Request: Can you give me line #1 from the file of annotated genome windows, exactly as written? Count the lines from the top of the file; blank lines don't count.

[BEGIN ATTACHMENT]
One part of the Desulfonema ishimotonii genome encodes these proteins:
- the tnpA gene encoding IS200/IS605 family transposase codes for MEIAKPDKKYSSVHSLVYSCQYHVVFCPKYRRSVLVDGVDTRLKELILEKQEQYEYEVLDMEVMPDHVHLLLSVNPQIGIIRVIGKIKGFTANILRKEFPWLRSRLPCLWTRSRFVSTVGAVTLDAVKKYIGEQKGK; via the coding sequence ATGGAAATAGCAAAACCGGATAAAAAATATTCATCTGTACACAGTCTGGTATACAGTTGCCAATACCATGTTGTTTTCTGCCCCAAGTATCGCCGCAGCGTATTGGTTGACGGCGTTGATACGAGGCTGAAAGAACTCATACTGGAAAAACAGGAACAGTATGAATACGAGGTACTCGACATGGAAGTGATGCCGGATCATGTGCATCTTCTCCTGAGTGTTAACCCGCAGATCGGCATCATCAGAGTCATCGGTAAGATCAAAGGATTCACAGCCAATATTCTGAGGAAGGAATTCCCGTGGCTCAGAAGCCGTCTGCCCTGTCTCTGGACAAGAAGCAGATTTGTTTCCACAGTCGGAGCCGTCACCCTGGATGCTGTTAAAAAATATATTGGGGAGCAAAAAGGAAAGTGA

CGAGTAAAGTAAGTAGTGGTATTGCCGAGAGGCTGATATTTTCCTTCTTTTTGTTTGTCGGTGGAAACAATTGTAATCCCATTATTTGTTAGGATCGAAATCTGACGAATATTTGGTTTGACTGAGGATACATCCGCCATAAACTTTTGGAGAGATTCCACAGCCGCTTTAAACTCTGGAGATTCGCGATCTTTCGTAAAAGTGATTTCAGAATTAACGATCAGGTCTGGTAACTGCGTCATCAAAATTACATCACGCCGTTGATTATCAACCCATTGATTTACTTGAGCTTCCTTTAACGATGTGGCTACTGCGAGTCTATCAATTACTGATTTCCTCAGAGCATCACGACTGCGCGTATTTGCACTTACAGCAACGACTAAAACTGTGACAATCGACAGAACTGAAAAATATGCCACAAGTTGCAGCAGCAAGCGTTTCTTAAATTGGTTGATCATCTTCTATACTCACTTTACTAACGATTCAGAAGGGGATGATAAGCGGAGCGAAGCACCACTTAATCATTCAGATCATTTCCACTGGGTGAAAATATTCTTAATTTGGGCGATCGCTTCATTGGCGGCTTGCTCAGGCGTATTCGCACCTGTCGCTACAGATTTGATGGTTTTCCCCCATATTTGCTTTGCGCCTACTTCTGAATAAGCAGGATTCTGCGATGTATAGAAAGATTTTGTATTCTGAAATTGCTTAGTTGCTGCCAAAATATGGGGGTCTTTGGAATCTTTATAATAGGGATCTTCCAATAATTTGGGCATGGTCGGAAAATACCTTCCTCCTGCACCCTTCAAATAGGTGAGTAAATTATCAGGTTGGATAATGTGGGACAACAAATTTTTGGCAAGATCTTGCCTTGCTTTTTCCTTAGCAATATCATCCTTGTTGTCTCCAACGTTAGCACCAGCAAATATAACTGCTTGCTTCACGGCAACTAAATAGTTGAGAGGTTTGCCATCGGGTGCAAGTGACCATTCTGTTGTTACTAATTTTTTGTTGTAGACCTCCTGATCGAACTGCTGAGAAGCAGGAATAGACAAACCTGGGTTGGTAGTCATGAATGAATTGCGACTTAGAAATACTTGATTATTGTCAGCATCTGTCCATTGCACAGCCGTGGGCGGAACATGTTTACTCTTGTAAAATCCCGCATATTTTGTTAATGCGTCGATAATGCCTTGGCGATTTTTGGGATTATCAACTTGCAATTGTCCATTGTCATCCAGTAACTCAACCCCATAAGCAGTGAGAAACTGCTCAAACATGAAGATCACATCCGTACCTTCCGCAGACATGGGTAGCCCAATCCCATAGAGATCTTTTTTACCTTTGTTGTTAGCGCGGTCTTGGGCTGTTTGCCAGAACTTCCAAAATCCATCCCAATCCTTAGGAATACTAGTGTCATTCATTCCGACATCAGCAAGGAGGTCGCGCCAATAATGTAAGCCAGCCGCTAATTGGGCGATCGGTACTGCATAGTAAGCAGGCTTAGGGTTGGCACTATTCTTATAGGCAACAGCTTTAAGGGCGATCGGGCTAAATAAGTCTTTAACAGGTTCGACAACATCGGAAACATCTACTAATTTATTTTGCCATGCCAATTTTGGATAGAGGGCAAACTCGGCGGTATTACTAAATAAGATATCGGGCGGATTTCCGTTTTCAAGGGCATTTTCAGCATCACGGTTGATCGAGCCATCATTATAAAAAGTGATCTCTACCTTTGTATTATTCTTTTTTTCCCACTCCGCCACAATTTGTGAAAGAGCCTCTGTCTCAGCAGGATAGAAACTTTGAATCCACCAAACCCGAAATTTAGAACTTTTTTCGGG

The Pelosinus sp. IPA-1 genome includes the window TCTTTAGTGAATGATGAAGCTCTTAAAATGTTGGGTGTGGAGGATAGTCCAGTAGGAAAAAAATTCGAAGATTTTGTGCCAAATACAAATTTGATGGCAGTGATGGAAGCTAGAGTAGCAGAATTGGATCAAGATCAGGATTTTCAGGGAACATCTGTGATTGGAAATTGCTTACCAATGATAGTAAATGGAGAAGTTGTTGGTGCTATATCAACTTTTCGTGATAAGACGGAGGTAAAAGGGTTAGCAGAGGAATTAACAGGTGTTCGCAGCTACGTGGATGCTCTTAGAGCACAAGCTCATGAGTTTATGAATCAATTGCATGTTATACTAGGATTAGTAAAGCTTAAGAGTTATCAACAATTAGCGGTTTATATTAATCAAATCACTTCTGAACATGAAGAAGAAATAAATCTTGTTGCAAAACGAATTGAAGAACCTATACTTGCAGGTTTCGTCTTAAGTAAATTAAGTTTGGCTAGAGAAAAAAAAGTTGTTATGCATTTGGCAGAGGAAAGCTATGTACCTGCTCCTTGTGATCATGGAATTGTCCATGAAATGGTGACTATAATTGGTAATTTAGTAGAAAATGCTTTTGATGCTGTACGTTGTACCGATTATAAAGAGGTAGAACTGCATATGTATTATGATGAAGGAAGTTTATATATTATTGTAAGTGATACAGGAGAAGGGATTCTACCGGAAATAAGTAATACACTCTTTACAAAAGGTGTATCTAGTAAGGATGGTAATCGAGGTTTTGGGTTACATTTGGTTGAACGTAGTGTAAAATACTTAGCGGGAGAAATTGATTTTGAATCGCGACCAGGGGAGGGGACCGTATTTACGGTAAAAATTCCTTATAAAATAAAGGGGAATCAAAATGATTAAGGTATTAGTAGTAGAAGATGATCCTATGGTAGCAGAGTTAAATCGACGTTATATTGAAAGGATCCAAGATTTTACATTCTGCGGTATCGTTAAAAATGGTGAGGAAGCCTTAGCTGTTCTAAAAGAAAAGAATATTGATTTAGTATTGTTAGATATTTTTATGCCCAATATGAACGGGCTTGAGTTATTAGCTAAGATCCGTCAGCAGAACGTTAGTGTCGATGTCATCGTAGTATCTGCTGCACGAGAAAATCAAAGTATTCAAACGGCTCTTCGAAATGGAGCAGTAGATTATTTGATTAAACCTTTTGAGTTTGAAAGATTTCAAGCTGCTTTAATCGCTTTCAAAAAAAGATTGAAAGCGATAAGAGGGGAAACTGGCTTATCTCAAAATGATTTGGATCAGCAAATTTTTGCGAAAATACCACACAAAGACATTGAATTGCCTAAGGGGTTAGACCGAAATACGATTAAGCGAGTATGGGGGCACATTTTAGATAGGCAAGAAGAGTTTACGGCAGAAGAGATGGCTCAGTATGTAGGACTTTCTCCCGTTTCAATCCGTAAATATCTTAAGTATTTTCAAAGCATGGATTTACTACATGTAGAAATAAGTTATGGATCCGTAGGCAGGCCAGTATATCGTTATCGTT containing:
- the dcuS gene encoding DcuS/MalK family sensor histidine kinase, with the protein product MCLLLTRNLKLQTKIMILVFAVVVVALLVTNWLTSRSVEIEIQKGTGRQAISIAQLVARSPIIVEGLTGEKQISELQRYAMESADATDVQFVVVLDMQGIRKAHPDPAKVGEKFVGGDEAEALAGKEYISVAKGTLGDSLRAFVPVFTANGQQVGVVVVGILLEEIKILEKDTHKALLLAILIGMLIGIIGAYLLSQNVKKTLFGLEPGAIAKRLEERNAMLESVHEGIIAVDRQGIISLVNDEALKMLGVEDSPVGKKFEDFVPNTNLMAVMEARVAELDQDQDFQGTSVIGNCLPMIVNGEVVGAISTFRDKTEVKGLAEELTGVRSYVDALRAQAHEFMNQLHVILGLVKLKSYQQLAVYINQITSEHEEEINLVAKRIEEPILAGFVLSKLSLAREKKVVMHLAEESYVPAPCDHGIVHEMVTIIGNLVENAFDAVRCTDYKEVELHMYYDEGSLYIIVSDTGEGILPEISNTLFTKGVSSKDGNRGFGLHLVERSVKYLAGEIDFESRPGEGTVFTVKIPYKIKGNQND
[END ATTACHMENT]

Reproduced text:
One part of the Desulfonema ishimotonii genome encodes these proteins: